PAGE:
info@stevensdrake.com
01293 596900
HomeAbout UsBusinessPersonalNews & ArticlesContactReceived a debt collection letter?Download our 'Income and Expenditure' form here

Legal Collections – What not to do when you owe money!

Posted
March 25, 2015
Debt Collection

Now you’d think this would be a no brainer! What could I possibly put here that you don’t already know? Surely everyone knows exactly what to do when things get a bit sticky and money becomes tight, yes?

No, amazingly many customers make things harder for themselves despite the fact that their creditors are primed ready and waiting try and  make things easier for them and so they miss out on many opportunities to be heard, helped and led to a solution that is right for their particular situation.

Why is this? Well it’s known that there are three main reactions to any formalised recovery action ….Embarrassment, Anger and Fear and any one of these will make an individual act in a way that they normally wouldn’t and if they are feeling all three then things can get pretty bad. StepChange surveyed their client base and found over 50% experience mood swings, sleep problems or performance problems at work. Enough to make anyone a tad grumpy. Customers can owe anything between £500 and £100k with the majority owing between £15k and £30k meaning they will likely have multiple creditors and be subject to many demands and enquiries causing stress.

So what is it that customers do that they shouldn’t?  In a nutshell they lie and I consider avoidance as lying too “sorry I’m driving” although I can answer the phone!  “Can you call back in an hour” so I can ignore the call. Yes it is through embarrassment anger or fear but they lie to the people who have the most invested in them and ultimately the most to lose …the creditor.

This is not helpful and makes ascertaining and understanding  the customers true circumstances regarding affordability extremely difficult because not only has the creditor got to reach them but when they do they then have to strip away the bluff and the  fabrications to get to the nub of things and  they have to do it in a way that doesn’t startle the horses!

It can foster bad feeling if the creditor cannot get the customer to be honest and share enough pertinent information to allow them to provide a solution. Frustration added into embarrassment fear and anger is not a great recipe for future relations. The customer can feel badgered and exposed and the creditor deceived and taken advantage of and as if this wasn’t bad enough it is made all the more difficult as it doesn’t seem that customers are fully aware of where their creditors are regarding the whole Treating Customer Fairly guidance.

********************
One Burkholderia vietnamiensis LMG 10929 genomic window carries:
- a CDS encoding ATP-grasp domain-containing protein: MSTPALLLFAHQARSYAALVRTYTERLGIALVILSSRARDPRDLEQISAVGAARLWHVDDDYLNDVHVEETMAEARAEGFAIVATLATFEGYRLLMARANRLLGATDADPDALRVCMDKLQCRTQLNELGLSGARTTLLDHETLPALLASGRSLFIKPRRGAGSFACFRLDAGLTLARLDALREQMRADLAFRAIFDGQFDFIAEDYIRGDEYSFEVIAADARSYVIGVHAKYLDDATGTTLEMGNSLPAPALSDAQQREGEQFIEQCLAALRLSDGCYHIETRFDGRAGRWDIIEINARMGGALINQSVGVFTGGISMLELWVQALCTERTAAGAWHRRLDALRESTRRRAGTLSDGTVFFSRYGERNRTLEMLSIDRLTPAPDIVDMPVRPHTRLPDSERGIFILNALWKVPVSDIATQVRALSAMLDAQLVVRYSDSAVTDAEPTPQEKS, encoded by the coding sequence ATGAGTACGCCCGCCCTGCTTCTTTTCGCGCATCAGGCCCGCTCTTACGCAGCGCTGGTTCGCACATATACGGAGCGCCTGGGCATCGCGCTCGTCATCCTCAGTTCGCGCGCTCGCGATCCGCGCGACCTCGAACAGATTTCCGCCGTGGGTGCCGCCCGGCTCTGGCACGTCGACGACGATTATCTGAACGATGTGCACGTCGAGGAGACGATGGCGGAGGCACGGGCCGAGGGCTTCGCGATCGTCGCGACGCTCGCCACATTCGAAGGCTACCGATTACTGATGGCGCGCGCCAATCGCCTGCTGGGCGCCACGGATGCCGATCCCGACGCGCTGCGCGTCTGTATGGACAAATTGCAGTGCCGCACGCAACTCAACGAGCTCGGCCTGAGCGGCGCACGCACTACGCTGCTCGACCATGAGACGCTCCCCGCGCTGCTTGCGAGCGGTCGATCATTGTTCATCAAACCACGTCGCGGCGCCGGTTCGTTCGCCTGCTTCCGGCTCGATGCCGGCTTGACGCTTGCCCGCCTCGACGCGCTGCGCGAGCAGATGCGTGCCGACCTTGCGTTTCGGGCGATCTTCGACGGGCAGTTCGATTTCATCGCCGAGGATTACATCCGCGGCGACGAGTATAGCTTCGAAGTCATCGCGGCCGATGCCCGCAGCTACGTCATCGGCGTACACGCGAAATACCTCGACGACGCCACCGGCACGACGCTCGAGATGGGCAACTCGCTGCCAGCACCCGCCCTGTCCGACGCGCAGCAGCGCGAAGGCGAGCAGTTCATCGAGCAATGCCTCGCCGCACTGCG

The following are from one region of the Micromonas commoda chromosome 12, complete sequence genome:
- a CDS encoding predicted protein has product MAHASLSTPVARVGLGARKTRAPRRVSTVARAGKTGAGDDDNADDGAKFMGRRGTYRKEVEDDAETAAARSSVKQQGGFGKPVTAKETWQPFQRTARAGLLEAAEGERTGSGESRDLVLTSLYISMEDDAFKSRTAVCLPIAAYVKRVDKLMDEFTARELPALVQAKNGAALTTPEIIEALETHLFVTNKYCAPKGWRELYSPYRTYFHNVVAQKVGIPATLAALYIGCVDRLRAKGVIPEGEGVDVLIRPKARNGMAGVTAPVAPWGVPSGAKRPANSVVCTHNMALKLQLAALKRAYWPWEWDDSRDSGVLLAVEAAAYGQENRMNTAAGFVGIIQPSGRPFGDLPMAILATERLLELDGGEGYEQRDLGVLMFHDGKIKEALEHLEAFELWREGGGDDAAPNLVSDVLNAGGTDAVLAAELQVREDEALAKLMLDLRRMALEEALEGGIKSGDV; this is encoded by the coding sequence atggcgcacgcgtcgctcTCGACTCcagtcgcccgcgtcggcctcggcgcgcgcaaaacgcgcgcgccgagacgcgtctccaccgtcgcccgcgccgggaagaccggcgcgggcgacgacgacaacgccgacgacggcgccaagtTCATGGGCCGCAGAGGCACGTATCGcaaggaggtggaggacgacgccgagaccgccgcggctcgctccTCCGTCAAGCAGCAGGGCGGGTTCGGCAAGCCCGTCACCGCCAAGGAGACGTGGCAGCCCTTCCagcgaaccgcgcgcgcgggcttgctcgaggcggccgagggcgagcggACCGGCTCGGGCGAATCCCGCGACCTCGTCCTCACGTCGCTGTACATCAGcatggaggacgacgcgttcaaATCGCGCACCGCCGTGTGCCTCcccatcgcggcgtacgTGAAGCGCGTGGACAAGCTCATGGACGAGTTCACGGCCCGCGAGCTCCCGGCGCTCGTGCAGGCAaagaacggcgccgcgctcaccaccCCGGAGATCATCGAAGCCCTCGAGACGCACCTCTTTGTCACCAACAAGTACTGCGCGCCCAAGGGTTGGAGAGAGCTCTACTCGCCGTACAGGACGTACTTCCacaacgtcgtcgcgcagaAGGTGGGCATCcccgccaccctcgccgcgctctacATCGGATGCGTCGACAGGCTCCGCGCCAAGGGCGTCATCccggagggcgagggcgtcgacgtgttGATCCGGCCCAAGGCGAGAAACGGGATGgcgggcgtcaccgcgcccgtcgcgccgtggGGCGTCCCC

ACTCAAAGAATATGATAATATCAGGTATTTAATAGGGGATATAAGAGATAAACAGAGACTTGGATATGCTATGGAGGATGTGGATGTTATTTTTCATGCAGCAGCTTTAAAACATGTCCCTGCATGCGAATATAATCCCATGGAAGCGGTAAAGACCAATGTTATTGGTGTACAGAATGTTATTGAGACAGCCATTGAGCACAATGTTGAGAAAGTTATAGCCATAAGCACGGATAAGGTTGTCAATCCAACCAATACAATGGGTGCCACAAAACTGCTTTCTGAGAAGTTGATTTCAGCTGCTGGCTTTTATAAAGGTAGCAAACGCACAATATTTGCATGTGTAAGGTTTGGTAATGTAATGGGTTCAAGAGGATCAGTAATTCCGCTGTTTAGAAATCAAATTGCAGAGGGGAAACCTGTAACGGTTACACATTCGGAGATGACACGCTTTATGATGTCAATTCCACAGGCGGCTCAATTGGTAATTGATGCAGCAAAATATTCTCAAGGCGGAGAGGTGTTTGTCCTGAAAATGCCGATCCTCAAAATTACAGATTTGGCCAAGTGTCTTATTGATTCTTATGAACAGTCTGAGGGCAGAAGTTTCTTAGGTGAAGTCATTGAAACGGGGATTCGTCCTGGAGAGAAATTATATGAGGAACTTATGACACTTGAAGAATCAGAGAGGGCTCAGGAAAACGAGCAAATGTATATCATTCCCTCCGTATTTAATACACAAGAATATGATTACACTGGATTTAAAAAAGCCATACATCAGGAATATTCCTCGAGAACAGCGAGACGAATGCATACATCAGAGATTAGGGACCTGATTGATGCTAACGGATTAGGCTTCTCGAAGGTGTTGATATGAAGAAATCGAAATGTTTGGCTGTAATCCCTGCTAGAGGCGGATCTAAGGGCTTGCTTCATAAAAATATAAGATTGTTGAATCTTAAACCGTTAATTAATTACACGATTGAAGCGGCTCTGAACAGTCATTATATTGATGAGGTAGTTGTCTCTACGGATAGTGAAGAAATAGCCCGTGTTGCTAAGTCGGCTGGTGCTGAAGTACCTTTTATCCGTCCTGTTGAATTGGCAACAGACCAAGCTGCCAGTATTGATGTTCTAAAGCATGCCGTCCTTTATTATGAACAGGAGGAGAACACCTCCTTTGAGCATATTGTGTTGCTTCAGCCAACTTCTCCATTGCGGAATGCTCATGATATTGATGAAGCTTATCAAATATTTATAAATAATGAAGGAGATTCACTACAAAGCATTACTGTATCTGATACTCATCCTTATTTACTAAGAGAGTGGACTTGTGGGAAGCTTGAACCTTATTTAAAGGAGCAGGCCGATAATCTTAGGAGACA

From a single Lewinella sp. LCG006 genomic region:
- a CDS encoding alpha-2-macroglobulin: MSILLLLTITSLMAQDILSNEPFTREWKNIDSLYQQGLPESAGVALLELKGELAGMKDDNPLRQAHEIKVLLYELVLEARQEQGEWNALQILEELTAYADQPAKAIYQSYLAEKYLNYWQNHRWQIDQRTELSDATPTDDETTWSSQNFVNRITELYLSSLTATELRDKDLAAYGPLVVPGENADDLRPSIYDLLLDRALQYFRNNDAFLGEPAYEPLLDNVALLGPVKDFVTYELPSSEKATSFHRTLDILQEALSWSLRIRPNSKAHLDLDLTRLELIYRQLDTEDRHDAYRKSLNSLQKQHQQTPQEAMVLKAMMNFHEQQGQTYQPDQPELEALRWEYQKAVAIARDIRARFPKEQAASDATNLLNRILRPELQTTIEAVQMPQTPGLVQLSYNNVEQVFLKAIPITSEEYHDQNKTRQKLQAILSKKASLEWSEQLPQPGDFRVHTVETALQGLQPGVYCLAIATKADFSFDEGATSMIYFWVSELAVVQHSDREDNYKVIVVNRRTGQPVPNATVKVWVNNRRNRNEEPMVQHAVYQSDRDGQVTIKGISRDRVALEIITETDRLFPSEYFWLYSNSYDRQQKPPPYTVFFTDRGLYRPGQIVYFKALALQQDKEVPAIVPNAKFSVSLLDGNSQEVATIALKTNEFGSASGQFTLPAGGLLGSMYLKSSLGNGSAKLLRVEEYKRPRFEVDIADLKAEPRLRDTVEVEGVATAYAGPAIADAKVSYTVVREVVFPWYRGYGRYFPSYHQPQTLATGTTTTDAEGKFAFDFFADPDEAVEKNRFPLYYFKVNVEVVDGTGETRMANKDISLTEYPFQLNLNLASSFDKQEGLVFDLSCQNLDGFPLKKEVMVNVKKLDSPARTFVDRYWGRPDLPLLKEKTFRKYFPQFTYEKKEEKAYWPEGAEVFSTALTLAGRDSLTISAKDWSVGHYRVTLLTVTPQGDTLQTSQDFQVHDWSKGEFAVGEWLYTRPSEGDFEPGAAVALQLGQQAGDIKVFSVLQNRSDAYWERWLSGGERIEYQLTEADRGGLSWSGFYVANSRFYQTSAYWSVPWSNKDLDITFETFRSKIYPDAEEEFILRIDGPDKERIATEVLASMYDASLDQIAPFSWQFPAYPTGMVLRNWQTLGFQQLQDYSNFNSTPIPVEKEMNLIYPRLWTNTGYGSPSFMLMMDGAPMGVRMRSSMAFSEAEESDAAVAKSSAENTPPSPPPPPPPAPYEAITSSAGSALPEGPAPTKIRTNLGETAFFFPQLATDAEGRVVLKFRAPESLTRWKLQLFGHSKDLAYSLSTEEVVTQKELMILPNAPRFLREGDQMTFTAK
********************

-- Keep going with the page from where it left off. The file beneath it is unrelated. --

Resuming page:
So if you ask why the customer lies and this can be a simple as knowingly making promises he can’t keep, it’s generally because they were unaware that there is any form of help or forbearance available from the creditor, history and stereotyping have collectors labelled as heartless gangsters who will stop at nothing to get paid. When did you last watch a TV show or a film where someone owed money says “lets sit down and talk about this I’m sure we can find a solution we are both comfortable with”

Grant Thornton estimate that at the start of 2012 there were between 520,000 and 645,000 debt management plans ongoing, with between 300,000 and 375,000 of these provided by fee-charging debt management firms. They also estimated that there were between £12.8 billion and £15.2 billion debts outstanding being managed in debt management plans at the start of 2012.

Despite signposting to free advice, 30 day breathing holds, letters saying call us if you can’t afford this, income and expenditure schedules sent as a matter of course the customers seem genuinely unaware of what is now a more customer centric, understanding environment in which to be when you are experiencing financial difficulties.

So how do we tell them?

This article is provided for general information only. Please do not make any decision on the basis of this article alone without taking specific advice from us. stevensdrake will only be responsible for the advice we give which is specific to you.

Share this article

Have you read our other blogs?

Are our discrimination laws working effectively?

Posted
September 4, 2019
Employment Law
Read More

Do you have to ‘blow the whistle’ to be a whistleblower?

Posted
September 4, 2019
Employment Law
Read More
View all Articles

Stay up to date with stevensdrake

Simply fill out your details below to receive stevensdrake's monthly newsletter, including regular topical articles, tips and upcoming events.
Thank you! Your submission has been received!
Oops! Something went wrong while submitting the form.